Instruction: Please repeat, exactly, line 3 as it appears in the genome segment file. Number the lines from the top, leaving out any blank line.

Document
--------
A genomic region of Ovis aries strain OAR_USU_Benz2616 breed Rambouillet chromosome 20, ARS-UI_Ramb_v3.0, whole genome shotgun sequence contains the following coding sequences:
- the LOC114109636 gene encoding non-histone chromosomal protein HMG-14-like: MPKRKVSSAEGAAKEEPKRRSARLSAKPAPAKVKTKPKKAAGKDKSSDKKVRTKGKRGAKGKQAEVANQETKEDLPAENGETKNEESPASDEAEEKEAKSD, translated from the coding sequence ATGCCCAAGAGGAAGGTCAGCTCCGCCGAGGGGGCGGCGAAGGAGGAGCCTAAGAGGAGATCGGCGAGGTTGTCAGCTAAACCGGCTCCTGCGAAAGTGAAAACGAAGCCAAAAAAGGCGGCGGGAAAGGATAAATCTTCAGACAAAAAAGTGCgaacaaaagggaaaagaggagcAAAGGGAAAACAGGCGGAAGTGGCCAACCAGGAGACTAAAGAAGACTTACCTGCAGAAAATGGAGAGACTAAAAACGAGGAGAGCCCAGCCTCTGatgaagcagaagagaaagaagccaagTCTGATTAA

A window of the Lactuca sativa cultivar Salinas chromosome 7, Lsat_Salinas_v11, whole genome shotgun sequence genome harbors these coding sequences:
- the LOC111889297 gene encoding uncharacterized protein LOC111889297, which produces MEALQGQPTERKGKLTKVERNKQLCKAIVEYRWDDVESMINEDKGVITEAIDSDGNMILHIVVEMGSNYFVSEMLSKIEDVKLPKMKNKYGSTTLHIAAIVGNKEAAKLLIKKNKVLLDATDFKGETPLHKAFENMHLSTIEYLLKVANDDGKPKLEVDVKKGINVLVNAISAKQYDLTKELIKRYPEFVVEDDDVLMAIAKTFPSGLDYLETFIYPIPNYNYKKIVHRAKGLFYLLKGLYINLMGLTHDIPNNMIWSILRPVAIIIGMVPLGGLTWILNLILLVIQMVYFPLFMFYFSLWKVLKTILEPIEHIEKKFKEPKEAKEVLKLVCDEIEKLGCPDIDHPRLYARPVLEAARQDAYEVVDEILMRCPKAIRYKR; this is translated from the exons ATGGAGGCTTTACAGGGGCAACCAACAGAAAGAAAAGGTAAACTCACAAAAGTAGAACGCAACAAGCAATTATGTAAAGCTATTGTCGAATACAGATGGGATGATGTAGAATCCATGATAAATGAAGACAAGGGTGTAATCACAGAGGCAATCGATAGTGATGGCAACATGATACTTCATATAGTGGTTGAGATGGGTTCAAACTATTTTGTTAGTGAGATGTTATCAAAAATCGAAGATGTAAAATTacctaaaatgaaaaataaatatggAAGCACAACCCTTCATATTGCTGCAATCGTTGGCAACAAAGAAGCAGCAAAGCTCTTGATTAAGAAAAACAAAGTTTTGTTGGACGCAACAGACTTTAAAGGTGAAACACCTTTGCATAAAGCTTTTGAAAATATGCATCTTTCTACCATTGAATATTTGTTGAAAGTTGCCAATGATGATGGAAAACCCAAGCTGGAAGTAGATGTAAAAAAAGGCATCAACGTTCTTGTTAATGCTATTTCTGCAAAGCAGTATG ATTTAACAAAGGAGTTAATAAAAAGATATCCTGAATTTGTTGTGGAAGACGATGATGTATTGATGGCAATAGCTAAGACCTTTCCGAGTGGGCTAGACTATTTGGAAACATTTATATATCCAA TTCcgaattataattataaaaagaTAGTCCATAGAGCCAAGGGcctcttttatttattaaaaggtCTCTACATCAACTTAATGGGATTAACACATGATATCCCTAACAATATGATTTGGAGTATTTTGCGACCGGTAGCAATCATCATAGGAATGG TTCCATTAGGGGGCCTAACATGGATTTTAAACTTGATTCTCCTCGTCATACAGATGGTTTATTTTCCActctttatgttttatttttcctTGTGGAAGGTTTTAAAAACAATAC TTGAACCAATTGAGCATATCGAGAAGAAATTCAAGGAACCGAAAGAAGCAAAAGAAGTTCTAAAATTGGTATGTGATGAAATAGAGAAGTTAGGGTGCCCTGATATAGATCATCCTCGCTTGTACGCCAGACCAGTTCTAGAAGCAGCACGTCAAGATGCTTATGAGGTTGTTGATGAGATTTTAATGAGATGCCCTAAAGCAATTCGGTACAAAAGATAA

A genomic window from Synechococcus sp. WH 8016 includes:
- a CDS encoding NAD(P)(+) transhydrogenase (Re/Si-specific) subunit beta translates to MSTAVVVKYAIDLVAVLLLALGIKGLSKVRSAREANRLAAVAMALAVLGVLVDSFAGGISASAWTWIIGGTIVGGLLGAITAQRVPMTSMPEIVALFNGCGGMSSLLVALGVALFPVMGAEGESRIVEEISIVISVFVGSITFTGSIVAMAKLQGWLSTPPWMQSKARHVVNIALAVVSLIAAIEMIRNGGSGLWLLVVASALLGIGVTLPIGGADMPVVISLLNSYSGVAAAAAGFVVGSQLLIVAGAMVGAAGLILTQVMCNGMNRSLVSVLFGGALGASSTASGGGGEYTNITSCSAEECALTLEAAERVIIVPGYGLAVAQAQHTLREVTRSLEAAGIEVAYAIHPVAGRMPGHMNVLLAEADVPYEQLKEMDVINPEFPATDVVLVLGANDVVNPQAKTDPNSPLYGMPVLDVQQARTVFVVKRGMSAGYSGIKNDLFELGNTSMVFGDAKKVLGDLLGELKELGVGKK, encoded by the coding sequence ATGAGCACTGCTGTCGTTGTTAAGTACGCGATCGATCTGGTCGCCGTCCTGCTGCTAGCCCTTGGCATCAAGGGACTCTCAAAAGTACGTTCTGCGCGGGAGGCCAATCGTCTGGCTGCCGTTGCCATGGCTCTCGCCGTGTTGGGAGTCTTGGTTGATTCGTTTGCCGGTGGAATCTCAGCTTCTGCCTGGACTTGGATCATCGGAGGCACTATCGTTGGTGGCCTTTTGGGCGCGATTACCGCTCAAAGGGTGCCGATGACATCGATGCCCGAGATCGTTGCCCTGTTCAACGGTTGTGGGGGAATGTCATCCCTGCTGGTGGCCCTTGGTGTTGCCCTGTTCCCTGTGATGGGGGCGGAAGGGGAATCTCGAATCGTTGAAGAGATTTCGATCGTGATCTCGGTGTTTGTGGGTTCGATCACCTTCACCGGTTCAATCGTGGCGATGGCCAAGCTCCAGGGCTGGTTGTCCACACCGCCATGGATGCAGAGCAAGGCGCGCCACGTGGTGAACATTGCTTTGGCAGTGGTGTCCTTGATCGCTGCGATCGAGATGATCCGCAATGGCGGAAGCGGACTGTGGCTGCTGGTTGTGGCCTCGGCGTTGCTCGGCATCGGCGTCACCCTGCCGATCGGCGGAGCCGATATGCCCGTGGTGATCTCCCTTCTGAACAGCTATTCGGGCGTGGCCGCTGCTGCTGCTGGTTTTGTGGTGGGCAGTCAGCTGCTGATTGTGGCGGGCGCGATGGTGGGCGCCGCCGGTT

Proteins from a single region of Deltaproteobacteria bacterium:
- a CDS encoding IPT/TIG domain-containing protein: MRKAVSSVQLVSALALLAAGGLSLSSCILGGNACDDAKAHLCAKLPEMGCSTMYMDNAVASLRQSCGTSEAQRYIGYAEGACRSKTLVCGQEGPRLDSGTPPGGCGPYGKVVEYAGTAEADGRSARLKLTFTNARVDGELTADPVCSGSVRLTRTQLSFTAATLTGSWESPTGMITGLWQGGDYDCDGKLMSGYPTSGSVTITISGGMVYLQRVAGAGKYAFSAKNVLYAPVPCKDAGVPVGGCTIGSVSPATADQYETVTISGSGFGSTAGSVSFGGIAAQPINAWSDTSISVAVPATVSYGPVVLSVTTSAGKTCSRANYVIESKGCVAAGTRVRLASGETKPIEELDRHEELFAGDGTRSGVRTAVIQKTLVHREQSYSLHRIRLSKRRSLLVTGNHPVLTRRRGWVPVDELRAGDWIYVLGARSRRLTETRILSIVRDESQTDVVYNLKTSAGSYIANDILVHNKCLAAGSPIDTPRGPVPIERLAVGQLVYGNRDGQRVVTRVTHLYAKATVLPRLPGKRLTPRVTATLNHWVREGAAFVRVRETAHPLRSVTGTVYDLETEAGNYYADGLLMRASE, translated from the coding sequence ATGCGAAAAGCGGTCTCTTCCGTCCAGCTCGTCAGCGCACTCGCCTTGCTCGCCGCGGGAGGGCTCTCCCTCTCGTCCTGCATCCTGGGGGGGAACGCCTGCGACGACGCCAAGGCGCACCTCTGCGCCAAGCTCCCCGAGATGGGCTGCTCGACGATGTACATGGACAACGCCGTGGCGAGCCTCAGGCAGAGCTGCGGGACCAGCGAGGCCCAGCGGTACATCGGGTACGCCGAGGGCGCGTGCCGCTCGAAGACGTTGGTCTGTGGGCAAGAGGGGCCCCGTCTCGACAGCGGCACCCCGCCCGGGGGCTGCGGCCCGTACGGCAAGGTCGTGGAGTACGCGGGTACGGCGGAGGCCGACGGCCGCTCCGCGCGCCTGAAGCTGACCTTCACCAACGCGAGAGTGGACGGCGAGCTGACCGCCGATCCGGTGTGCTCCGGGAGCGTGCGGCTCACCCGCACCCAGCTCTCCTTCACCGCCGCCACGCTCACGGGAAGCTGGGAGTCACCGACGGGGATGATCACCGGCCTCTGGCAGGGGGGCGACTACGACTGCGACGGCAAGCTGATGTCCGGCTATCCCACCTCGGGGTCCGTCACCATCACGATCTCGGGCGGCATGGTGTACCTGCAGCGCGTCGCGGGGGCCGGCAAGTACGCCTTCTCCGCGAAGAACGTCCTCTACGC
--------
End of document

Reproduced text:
A window of the Lactuca sativa cultivar Salinas chromosome 7, Lsat_Salinas_v11, whole genome shotgun sequence genome harbors these coding sequences: